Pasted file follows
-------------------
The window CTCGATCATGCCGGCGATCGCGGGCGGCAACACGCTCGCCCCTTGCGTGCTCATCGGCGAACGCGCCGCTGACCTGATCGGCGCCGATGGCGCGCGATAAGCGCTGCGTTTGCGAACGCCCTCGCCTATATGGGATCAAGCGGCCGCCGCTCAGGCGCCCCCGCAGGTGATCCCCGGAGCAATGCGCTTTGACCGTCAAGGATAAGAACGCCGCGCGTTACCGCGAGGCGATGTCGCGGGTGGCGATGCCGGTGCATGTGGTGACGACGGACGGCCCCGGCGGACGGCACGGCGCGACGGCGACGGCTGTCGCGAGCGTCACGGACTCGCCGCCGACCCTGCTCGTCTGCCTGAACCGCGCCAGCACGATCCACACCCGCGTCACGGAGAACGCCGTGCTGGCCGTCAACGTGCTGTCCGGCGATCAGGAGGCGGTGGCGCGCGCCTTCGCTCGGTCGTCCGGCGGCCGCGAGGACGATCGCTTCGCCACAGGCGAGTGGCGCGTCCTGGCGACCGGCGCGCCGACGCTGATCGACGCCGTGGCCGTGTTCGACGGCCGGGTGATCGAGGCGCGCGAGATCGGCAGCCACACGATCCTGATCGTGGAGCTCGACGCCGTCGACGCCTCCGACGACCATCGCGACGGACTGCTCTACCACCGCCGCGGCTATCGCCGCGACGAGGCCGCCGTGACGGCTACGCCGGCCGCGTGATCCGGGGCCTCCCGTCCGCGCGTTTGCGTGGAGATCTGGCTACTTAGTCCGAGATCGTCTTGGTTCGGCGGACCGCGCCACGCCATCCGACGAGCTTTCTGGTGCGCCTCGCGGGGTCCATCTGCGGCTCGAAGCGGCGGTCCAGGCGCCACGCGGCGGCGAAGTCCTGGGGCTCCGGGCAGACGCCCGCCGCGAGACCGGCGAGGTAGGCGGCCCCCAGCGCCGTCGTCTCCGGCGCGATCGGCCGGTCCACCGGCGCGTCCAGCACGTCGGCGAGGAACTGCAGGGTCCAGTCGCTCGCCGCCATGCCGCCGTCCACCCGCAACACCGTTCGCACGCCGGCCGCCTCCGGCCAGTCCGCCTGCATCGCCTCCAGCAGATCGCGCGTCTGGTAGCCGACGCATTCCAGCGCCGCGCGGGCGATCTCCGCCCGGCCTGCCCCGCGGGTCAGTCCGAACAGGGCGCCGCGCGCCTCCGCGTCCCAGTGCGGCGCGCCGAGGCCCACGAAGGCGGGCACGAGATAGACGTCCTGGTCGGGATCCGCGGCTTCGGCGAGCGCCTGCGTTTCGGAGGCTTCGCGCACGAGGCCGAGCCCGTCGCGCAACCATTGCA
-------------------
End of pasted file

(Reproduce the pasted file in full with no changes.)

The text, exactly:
The window CTCGATCATGCCGGCGATCGCGGGCGGCAACACGCTCGCCCCTTGCGTGCTCATCGGCGAACGCGCCGCTGACCTGATCGGCGCCGATGGCGCGCGATAAGCGCTGCGTTTGCGAACGCCCTCGCCTATATGGGATCAAGCGGCCGCCGCTCAGGCGCCCCCGCAGGTGATCCCCGGAGCAATGCGCTTTGACCGTCAAGGATAAGAACGCCGCGCGTTACCGCGAGGCGATGTCGCGGGTGGCGATGCCGGTGCATGTGGTGACGACGGACGGCCCCGGCGGACGGCACGGCGCGACGGCGACGGCTGTCGCGAGCGTCACGGACTCGCCGCCGACCCTGCTCGTCTGCCTGAACCGCGCCAGCACGATCCACACCCGCGTCACGGAGAACGCCGTGCTGGCCGTCAACGTGCTGTCCGGCGATCAGGAGGCGGTGGCGCGCGCCTTCGCTCGGTCGTCCGGCGGCCGCGAGGACGATCGCTTCGCCACAGGCGAGTGGCGCGTCCTGGCGACCGGCGCGCCGACGCTGATCGACGCCGTGGCCGTGTTCGACGGCCGGGTGATCGAGGCGCGCGAGATCGGCAGCCACACGATCCTGATCGTGGAGCTCGACGCCGTCGACGCCTCCGACGACCATCGCGACGGACTGCTCTACCACCGCCGCGGCTATCGCCGCGACGAGGCCGCCGTGACGGCTACGCCGGCCGCGTGATCCGGGGCCTCCCGTCCGCGCGTTTGCGTGGAGATCTGGCTACTTAGTCCGAGATCGTCTTGGTTCGGCGGACCGCGCCACGCCATCCGACGAGCTTTCTGGTGCGCCTCGCGGGGTCCATCTGCGGCTCGAAGCGGCGGTCCAGGCGCCACGCGGCGGCGAAGTCCTGGGGCTCCGGGCAGACGCCCGCCGCGAGACCGGCGAGGTAGGCGGCCCCCAGCGCCGTCGTCTCCGGCGCGATCGGCCGGTCCACCGGCGCGTCCAGCACGTCGGCGAGGAACTGCAGGGTCCAGTCGCTCGCCGCCATGCCGCCGTCCACCCGCAACACCGTTCGCACGCCGGCCGCCTCCGGCCAGTCCGCCTGCATCGCCTCCAGCAGATCGCGCGTCTGGTAGCCGACGCATTCCAGCGCCGCGCGGGCGATCTCCGCCCGGCCTGCCCCGCGGGTCAGTCCGAACAGGGCGCCGCGCGCCTCCGCGTCCCAGTGCGGCGCGCCGAGGCCCACGAAGGCGGGCACGAGATAGACGTCCTGGTCGGGATCCGCGGCTTCGGCGAGCGCCTGCGTTTCGGAGGCTTCGCGCACGAGGCCGAGCCCGTCGCGCAACCATTGCA